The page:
How Social Networks Became a “Subsidiary” of the FBI and CIA

The US Congress last tried to grapple with what the country’s ballooning security services were up to nearly half a century ago.

In 1975, the Church Committee managed to take a fleeting, if far from complete, snapshot of the netherworld in which agencies such as the Central Intelligence Agency (CIA), Federal Bureau of Investigations (FBI) and National Security Agency (NSA) operate.

In the aftermath of the Watergate scandal, the congressional committee and other related investigations found that the country’s intelligence services had sweeping surveillance powers and were involved in a raft of illegal or unconstitutional acts.

They were covertly subverting and assassinating foreign leaders. They had co-opted hundreds of journalists and many media outlets around the world to promote false narratives. They spied on and infiltrated political and civil rights groups. And they manipulated the public discourse to protect and expand their powers.

Senator Frank Church himself warned that the might of the intelligence community could at any moment “be turned around on the American people, and no American would have any privacy left, such is the capability to monitor everything… There would be no place to hide.”

Since then, the technological possibilities to invade privacy have dramatically increased, and the reach of the intelligence agencies, especially after 9/11, has moved on in ways Church could never have foreseen.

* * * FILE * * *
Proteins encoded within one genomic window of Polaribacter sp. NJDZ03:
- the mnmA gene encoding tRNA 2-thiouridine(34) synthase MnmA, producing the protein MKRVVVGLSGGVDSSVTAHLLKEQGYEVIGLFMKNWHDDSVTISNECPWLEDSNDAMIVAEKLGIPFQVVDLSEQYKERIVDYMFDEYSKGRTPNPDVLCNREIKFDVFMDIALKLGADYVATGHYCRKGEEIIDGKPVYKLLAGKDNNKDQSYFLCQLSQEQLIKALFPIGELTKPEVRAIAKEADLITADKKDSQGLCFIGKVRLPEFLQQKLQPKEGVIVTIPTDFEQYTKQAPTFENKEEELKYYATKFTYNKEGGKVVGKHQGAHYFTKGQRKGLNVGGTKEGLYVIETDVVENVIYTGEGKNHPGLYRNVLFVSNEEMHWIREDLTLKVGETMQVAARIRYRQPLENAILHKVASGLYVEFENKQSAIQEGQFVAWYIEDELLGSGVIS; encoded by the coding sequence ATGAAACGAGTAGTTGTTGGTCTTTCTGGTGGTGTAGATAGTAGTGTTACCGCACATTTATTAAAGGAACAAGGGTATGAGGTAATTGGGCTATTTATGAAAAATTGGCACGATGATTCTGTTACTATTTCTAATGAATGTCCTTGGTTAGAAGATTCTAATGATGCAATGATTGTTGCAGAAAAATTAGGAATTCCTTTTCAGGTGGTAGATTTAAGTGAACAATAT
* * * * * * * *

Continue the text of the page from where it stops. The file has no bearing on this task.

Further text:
This is why establishing a new Church Committee is long overdue. And finally, in the most controversial of circumstances and for the most partisan of reasons, some sort of revival may finally be about to happen.

A protracted battle last month within the Republican Party to elect Kevin McCarthy as the new speaker of the House of Representatives forced him to cave to the demands of his party’s right wing. Not least, he agreed to set up a committee on what is being called the “weaponization” of the federal government.

It held its first meeting last week. The panel said its task would be to look at “the politicization of the FBI and DOJ and attacks on American civil liberties”.

Earlier, in a speech to the House on the new committee, Republican Representative Dan Bishop said it was time to cut out the “rot” in the federal government: “We’re putting the deep state on notice. We’re coming for you.”

Democrats are already decrying the committee as a tool that will be wielded in the interests of Donald Trump and his supporters, saying the Republican right wants to discredit the security services and suggest malfeasance in the treatment of the former president.

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Author: HP McLovincraft

Seeker of rabbit holes. Pessimist. Libertine. Contrarian. Your huckleberry. Possibly true tales of sanity-blasting horror also known as abject reality. Prepare yourself. Veteran of a thousand psychic wars. I have seen the fnords. Deplatformed on Tumblr and Twitter.

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